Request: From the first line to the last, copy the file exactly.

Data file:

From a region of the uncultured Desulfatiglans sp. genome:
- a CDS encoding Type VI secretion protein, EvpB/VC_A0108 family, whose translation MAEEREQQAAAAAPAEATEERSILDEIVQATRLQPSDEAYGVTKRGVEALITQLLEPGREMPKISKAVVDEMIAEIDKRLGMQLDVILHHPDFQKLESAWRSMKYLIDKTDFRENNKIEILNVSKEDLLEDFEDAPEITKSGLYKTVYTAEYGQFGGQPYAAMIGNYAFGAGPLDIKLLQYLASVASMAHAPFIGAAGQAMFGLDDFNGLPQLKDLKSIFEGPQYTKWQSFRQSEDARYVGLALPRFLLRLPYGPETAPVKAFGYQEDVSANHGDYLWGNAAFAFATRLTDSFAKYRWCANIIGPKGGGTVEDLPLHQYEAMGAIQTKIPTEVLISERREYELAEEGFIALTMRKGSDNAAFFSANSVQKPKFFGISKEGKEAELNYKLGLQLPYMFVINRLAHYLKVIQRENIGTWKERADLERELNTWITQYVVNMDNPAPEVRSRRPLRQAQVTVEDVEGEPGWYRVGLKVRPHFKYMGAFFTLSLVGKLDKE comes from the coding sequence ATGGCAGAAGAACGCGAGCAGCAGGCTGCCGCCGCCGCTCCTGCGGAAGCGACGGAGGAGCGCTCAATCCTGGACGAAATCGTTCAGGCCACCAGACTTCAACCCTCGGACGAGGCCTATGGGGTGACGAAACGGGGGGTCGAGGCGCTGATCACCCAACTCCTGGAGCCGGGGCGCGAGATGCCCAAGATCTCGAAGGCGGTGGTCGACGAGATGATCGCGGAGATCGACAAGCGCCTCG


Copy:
From a region of the uncultured Desulfatiglans sp. genome:
- a CDS encoding Type VI secretion protein, EvpB/VC_A0108 family, whose translation MAEEREQQAAAAAPAEATEERSILDEIVQATRLQPSDEAYGVTKRGVEALITQLLEPGREMPKISKAVVDEMIAEIDKRLGMQLDVILHHPDFQKLESAWRSMKYLIDKTDFRENNKIEILNVSKEDLLEDFEDAPEITKSGLYKTVYTAEYGQFGGQPYAAMIGNYAFGAGPLDIKLLQYLASVASMAHAPFIGAAGQAMFGLDDFNGLPQLKDLKSIFEGPQYTKWQSFRQSEDARYVGLALPRFLLRLPYGPETAPVKAFGYQEDVSANHGDYLWGNAAFAFATRLTDSFAKYRWCANIIGPKGGGTVEDLPLHQYEAMGAIQTKIPTEVLISERREYELAEEGFIALTMRKGSDNAAFFSANSVQKPKFFGISKEGKEAELNYKLGLQLPYMFVINRLAHYLKVIQRENIGTWKERADLERELNTWITQYVVNMDNPAPEVRSRRPLRQAQVTVEDVEGEPGWYRVGLKVRPHFKYMGAFFTLSLVGKLDKE comes from the coding sequence ATGGCAGAAGAACGCGAGCAGCAGGCTGCCGCCGCCGCTCCTGCGGAAGCGACGGAGGAGCGCTCAATCCTGGACGAAATCGTTCAGGCCACCAGACTTCAACCCTCGGACGAGGCCTATGGGGTGACGAAACGGGGGGTCGAGGCGCTGATCACCCAACTCCTGGAGCCGGGGCGCGAGATGCCCAAGATCTCGAAGGCGGTGGTCGACGAGATGATCGCGGAGATCGACAAGCGCCTCG